Downy Woodpecker Close Up in the Wasatch Mountains

/, Downy Woodpeckers, Little Emigration Canyon, Summit County, Utah, Wasatch Mountains/Downy Woodpecker Close Up in the Wasatch Mountains

Who knew that Downy Woodpeckers have eyes the color of a fine Cognac? I didn’t until I took this Downy Woodpecker close up in the Wasatch Mountains one month ago.

Downy Woodpecker close up, Little Emigration Canyon, Summit County, UtahDowny Woodpecker close up – Nikon D500, f7.1, 1/1000, ISO 500, Nikkor 500mm VR with 1.4x TC, natural light

I had been photographing Yellow Warblers, Cedar Waxwings and Gray Catbirds when I heard a familiar call from a distance then saw a black and white bird fly in close to where I sat inside of a mobile blind. I hoped to get a photo of the bird I heard which I knew to be a Downy Woodpecker but what I didn’t expect was just how close the woodpecker would be when it popped into my view, it was probably less than 20 feet away and at that point I knew I couldn’t fit the whole body of the downy in my viewfinder even if I took my teleconverter off and so I opted to take close ups of the Downy’s face, head and upper body instead.

The Downy Woodpecker was only in plain view for a few seconds and I only took two photos that I liked and this is one of them. Both images showed the iris of the small woodpecker nicely and while reviewing the photos on my camera LCD I could see that they were the color of a fine Cognac.

In late June before I photographed this Downy Woodpecker the American Ornithological Society (AOS) split the woodpecker genus Picoides and the Downy Woodpecker changed from the scientific name Picoides pubescens to Dryobates pubescens which probably doesn’t mean much to most people who might be viewing this post but I thought it should be mentioned because in the world of birders it is kind of a big thing.

I do wish I would have had a little bit more time with this Downy Woodpecker but it disappeared into the bushes and I could only get obstructed views of it. I do see these small woodpeckers at home though I have found that they can be hard to photograph there because by the time I get out the door with my camera they are usually long gone.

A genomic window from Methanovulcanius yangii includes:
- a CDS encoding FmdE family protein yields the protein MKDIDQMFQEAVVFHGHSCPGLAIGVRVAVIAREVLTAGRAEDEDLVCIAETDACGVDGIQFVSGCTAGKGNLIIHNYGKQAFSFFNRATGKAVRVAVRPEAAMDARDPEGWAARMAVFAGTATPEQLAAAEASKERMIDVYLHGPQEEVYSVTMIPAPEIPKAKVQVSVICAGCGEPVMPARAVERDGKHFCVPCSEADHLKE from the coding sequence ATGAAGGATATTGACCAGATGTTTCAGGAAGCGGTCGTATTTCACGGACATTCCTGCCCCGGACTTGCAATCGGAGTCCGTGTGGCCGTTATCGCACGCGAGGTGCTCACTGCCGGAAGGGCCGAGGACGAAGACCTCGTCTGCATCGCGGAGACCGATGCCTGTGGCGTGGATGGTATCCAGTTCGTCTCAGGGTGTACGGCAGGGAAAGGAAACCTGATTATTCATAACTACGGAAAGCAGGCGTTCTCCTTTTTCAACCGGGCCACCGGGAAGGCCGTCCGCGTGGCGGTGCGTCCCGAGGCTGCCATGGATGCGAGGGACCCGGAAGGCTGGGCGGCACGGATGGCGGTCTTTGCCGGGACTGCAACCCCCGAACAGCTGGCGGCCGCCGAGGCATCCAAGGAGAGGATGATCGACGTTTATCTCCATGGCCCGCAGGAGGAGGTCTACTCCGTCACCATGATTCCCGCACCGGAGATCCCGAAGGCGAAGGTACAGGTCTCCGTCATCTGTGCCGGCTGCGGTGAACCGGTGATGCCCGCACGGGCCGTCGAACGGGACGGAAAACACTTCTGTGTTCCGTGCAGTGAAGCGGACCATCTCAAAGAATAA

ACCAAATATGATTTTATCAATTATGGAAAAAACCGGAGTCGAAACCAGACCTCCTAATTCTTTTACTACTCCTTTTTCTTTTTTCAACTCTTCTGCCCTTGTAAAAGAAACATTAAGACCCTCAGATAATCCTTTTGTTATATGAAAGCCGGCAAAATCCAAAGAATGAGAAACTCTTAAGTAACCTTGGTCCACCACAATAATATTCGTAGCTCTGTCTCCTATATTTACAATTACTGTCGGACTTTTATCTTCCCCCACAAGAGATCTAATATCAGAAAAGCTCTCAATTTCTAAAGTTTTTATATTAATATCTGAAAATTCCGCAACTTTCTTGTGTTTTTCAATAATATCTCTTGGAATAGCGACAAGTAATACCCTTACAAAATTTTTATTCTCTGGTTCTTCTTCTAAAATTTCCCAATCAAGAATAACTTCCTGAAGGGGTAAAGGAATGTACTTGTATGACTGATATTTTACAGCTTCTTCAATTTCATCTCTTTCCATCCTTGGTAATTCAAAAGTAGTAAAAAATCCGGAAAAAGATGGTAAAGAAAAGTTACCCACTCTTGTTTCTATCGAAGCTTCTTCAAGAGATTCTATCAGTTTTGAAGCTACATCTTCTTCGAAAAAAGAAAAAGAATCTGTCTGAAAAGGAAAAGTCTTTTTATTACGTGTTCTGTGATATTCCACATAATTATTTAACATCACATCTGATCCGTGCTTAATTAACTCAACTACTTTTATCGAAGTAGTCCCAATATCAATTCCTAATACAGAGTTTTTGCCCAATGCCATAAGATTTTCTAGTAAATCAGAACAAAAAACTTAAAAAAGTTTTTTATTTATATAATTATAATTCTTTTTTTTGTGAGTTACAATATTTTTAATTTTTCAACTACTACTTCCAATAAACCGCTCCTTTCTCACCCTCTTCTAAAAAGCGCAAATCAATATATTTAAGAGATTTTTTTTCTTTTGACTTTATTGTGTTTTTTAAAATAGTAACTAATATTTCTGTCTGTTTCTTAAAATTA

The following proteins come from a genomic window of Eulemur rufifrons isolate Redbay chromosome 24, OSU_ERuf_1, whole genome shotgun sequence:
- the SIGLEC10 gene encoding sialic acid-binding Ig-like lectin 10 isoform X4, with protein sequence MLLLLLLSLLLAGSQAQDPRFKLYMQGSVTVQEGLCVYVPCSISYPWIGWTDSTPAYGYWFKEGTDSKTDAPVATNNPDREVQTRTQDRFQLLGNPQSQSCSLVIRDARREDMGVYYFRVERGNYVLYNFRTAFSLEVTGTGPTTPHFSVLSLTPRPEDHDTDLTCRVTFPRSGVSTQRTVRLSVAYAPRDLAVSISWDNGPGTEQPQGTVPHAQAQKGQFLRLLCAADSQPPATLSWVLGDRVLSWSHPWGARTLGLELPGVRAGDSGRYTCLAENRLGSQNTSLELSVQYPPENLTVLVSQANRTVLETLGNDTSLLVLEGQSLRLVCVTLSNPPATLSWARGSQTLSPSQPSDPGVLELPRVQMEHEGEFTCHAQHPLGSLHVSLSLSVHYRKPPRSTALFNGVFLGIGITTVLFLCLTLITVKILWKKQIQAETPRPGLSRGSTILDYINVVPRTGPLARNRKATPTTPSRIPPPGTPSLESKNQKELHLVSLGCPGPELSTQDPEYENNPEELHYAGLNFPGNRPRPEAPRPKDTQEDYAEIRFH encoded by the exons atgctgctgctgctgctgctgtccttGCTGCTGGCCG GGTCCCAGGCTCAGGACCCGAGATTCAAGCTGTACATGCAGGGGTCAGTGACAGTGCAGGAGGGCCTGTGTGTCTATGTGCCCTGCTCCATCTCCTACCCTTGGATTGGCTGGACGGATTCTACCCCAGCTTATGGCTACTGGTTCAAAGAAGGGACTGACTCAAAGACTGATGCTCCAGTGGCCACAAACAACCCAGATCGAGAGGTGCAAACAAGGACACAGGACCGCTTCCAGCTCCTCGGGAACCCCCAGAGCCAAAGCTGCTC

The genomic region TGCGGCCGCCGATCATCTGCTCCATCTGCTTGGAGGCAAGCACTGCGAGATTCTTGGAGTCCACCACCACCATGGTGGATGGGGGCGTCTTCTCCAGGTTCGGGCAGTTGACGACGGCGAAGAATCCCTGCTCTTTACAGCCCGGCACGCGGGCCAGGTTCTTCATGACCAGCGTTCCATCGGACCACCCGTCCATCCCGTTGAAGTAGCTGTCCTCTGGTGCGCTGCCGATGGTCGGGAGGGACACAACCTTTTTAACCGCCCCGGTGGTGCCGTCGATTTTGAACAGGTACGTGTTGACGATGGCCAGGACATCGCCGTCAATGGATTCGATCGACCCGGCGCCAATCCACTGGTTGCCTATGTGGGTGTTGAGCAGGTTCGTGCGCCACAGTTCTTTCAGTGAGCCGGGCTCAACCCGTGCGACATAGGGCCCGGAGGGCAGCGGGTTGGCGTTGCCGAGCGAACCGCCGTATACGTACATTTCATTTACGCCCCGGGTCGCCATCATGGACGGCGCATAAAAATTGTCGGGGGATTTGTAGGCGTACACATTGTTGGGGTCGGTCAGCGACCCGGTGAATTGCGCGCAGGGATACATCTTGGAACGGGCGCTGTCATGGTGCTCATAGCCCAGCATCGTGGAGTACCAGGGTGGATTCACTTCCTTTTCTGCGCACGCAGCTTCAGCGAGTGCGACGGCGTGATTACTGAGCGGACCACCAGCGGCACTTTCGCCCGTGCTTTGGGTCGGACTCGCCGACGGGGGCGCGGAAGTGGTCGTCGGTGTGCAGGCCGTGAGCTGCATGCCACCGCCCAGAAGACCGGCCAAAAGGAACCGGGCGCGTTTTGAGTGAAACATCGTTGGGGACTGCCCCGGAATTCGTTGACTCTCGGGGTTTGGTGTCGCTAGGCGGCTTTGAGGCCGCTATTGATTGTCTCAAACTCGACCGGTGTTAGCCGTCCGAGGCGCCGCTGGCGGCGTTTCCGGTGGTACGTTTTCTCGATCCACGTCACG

Life is good.

Mia

8 Comments

  1. Pepe Forte August 8, 2018 at 12:03 pm - Reply

    Love the incredible detail and depth. Thanks Mia.

  2. Elephants Child August 3, 2018 at 12:54 pm - Reply

    I hope you toasted this beauty with a cognac when you got home.

  3. Marty K August 3, 2018 at 12:06 pm - Reply

    Lovely shot, Mia. Now I want some Cognac! 😉

  4. Patty Chadwick August 3, 2018 at 11:14 am - Reply

    Love the close-up…we had a family of Downies one year…cute, but their clamoring almost frove me nuts, especially since we had a family of Blue Jays and a family of wrens the same time…all very demanding…

  5. April Olson August 3, 2018 at 10:44 am - Reply

    Beautiful portrait. Yes, many birds have colors in the eye. Most of the time they look brown or black. One if the unique experience of wildlife rehabilitation is looking into those beautiful eyes that seem to stare into your sole. I know it is anthropomorphizing (sp) but the experience change me.

    • April Olson August 3, 2018 at 11:58 am - Reply

      Beautiful portrait. Yes, many birds have colors in the eye. Most of the time they look brown or black. One if the unique experience of wildlife rehabilitation is looking into those beautiful eyes that seem to stare into your soul. I know it is anthropomorphizing (sp) but the experience change me.

  6. Tim Traver August 3, 2018 at 7:23 am - Reply

    Never pass up a close woodpecker! Thank you for sharing.

  7. Bob mcpherson August 3, 2018 at 6:52 am - Reply

    Cool photo MiA

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